Ok, been a member of this community for a couple of years and I need some advice. This is posted on both the Credit card board and the LBYM board. I am posting here because I think this is the best place on the web to get peer input on a situation like this. I have a sister that got married about three years ago, has a two year old and is due to have another baby in a couple weeks. She is about 40. She married a divorcee who had previously filed for bankruptcy. I did not know about the bankruptcy thing before they were married. Anyhow, my sister confided in me this month that they basically are going bankrupt. She had mixed their assets in the belief of wedded togetherness, he had changed and everything would be all right, yadda, yadda, yadda. But, basically they have spent their way into oblivion. Actually my brother-in-law has spent them into oblivion. My sister wants to get financial counseling and my BIL doesn't, says he has learned his lesson and won't make the same mistake again. Well, he is basically a good guy, but he needs to change. The finance issue has their relationship on the rocks, but not over by any means. My sister being 38 weeks pregnant does not make things any easier. I want ot see them stay together and work through the issues. Very frustrating for my sister since when she was single she basically went to the edge of bankruptcy and then backed away from it and saved money to buy a very nice home and car, etc and was debt free except for a mortgage. I live in a different country then my sister's family. Here are my thoughts and I need input to either loosen it up or be more stringent or possibly take a completely different tack. I would give them an unsecured loan (probably $5k or $10k) if they do the following:1) Separate the assets. This is basically so my BIL can prove he is good to his word.2) Get financial counseling. Make a genuine and consistent effort to work through the problems.3) Send me a proposed budget, with income sources and all expenses.4) Commit to regularly read the LBYM board, the Consumer Credit/ Credit Card board, 5) Commit to reading everything I send them on finances. Like I said, I want to help them, I just need to sort out my thinking and emotions also. So, I am open to input.Thanks in advance,Gurupa
I live in a different country then my sister's family. Here are my thoughts and I need input to either loosen it up or be more stringent or possibly take a completely different tack. I would give them an unsecured loan (probably $5k or $10k) if they do the following:1) Separate the assets. This is basically so my BIL can prove he is good to his word.2) Get financial counseling. Make a genuine and consistent effort to work through the problems.3) Send me a proposed budget, with income sources and all expenses.4) Commit to regularly read the LBYM board, the Consumer Credit/ Credit Card board, 5) Commit to reading everything I send them on finances. Like I said, I want to help them, I just need to sort out my thinking and emotions also. So, I am open to input.You won't like my advice, but you did ask for it. :)Where family is concerned, I don't make loans. I make gifts. Sometimes I get a gift in return. If not, I don't make any more gifts to that person. Otherwise, you're putting a lot of strain on your family relationships. If your sister called to tell you about their new car/TV/whatever, would you honestly be able to talk about it without wondering, "Where's my money?"As far as your conditions are concerned - not gonna happen. You're in a different country, and you couldn't monitor them, even if you wanted to. Your BIL is an adult. If he's going to change, it's up to him to make that change. You can't force him, and your sister can't force him. Treating him like a child with a forced reading list won't help. If anything, it will cause resentment, and again strain your relationships.My suggestion: Provide all the emotional support and advice you can. Share your financial knowledge. Pass on LBYM tips. Keep your money until he has clearly changed his ways. Maybe in a year or so, when he has a proven record of improvement, you could offer a loan to accelerate their recovery, without feeling like you have to put conditions on it.Hope this helps. :)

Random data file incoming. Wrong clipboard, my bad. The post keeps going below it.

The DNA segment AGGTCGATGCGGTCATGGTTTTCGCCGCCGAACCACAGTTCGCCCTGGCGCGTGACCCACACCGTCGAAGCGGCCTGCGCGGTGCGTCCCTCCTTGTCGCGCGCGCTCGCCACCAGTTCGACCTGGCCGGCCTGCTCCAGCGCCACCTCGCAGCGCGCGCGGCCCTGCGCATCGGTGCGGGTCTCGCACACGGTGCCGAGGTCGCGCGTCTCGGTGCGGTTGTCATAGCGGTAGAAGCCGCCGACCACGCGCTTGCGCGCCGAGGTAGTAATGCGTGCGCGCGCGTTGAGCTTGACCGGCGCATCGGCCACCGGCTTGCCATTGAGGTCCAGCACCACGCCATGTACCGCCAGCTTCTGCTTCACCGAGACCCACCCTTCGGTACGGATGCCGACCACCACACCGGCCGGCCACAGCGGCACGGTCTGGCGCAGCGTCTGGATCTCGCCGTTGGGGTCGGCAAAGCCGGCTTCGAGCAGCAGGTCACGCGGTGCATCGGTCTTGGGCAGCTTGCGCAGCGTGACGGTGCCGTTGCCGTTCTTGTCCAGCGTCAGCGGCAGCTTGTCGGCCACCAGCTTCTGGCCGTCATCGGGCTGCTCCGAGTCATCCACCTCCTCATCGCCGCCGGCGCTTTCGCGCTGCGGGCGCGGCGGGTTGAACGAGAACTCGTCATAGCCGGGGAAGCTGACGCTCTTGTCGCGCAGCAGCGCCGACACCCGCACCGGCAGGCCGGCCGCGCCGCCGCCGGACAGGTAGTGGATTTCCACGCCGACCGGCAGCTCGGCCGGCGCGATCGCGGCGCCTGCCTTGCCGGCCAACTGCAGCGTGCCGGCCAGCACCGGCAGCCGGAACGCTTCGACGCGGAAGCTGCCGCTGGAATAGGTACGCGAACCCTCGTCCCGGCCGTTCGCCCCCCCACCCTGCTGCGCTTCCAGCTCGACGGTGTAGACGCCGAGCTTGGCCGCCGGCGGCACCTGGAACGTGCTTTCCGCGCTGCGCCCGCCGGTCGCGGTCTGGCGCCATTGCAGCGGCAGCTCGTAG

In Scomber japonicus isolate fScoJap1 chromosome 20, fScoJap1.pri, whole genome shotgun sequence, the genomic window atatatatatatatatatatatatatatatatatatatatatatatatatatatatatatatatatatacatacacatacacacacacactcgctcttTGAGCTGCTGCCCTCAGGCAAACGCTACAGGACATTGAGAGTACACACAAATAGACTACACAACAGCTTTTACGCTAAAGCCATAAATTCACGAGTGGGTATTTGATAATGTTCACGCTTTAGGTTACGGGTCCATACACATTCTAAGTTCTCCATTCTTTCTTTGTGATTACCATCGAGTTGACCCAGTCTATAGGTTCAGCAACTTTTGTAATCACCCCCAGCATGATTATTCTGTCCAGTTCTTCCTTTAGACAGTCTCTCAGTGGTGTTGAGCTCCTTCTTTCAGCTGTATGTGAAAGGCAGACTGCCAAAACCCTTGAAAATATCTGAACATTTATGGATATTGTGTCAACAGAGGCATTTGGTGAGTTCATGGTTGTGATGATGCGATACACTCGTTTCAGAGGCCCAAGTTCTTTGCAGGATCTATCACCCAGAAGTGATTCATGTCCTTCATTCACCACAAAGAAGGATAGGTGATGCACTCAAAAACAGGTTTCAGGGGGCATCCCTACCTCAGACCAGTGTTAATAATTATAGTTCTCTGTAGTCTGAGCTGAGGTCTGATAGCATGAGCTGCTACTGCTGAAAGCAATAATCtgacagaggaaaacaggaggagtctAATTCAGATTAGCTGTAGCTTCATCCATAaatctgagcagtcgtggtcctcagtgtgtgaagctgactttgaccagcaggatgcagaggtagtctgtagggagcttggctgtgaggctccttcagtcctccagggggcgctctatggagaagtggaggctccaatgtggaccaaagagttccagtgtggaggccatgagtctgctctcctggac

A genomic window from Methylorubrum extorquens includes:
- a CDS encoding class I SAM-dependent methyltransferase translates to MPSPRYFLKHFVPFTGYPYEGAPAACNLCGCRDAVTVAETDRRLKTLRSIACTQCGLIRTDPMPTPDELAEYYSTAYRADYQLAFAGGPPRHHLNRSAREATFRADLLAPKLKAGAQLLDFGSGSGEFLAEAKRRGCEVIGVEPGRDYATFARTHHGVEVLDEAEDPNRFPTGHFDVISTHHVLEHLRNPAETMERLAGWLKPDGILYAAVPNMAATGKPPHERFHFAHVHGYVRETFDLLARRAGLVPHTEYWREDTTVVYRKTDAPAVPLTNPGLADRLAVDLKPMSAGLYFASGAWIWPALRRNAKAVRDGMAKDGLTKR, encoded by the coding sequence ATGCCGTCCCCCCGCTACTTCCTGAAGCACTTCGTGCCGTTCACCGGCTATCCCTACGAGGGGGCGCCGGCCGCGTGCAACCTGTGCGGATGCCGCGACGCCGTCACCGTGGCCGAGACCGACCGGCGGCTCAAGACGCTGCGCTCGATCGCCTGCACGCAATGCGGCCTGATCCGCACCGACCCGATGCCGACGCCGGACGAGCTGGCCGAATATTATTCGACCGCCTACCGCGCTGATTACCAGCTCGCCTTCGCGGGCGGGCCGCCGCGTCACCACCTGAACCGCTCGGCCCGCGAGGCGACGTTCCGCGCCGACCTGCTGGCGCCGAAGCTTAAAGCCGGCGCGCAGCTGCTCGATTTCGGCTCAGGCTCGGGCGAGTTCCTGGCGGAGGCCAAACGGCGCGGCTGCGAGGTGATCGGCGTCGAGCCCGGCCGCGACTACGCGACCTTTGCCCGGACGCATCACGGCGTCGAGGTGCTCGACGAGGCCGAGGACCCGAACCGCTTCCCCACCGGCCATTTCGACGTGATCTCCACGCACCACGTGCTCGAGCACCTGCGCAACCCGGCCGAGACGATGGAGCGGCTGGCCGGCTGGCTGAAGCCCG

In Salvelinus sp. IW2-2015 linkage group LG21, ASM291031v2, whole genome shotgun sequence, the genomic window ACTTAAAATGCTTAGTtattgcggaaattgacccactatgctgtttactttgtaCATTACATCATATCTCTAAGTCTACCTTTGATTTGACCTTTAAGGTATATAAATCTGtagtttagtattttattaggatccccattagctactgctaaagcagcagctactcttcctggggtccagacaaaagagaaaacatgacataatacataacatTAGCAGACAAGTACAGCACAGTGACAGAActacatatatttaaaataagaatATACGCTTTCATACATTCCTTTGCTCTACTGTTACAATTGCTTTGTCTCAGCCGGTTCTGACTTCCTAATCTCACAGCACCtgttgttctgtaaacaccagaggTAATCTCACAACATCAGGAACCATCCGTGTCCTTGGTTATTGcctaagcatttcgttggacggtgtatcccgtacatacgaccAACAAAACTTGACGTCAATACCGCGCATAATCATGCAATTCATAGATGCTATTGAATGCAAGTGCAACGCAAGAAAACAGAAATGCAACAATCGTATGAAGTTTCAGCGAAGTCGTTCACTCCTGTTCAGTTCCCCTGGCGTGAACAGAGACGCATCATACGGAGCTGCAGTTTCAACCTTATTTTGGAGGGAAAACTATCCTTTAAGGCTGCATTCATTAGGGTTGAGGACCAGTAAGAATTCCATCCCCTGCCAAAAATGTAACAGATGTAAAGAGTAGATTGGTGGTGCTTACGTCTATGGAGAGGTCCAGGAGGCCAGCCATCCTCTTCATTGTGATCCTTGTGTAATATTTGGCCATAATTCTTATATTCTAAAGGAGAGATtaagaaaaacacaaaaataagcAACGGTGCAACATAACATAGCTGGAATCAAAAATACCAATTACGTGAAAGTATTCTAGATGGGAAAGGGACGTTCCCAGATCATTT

Figure anything you give is a gift, you will never get it back. Figure that to give money will put your sister and BIL in position of being beholden to you for money and this will destroy your relationship. Every time they look at you or think of calling or writing, they will have in their mind that they owe you money. The thought is uncomfortable, so they won't call, write or visit. I wouldn't do it. It is hard not to, but to put them in the position of debtors is worse, for reasons above. Best wishes, Chris
I'm sorry about your sister's situation, Gurupa.I don't think sending them money will help. I think it will only prolong a decision on their part.My brief experience is that people who won't help themselves won't follow advice. They may take your money, but they'll probably resent your conditions, and they'll most likely spend it and be unable to pay you back. You're family, so you won't take their house or their car away, and you won't put bad marks on their credit.I like the advice of bstroh in the previous post. I don't see any way to stop a couple from spending themselves into oblivion. It's a decision on their part, and in my experience someone who contiues to follow a bad decision usually gets mad at people who point out to him or her that it is a bad decision.I know it hurts. My only other suggestion would be to think ahead and be sure the children's welfare is considered. Will they be sure to have shelter, food, attention and protection? Might it get so bad that a family member consider taking custody? (I hope not!) The adults are making the decisions; someone needs to make sure the children are factored in. If, at some point, it becomes necessary for you to provide financial help for the children, make donations of diapers, food & such and not of money. (Again, I hope it doesn't come to that!)Oh, here's a positive idea: perhaps you can send them a book. They would be free to read it or ignore it, but it may help. Perhaps _The Wealthy Barber_, _Personal Finance For Dummies_ or _Get a Financial Life_? Any suggestions from others? (They may take slight offense, but less offense than sending money with very strict strings tied to it, and they won't feel embarassed or intimidated when reading the book; they may when being lectured by a family member.)Good Luck,Jim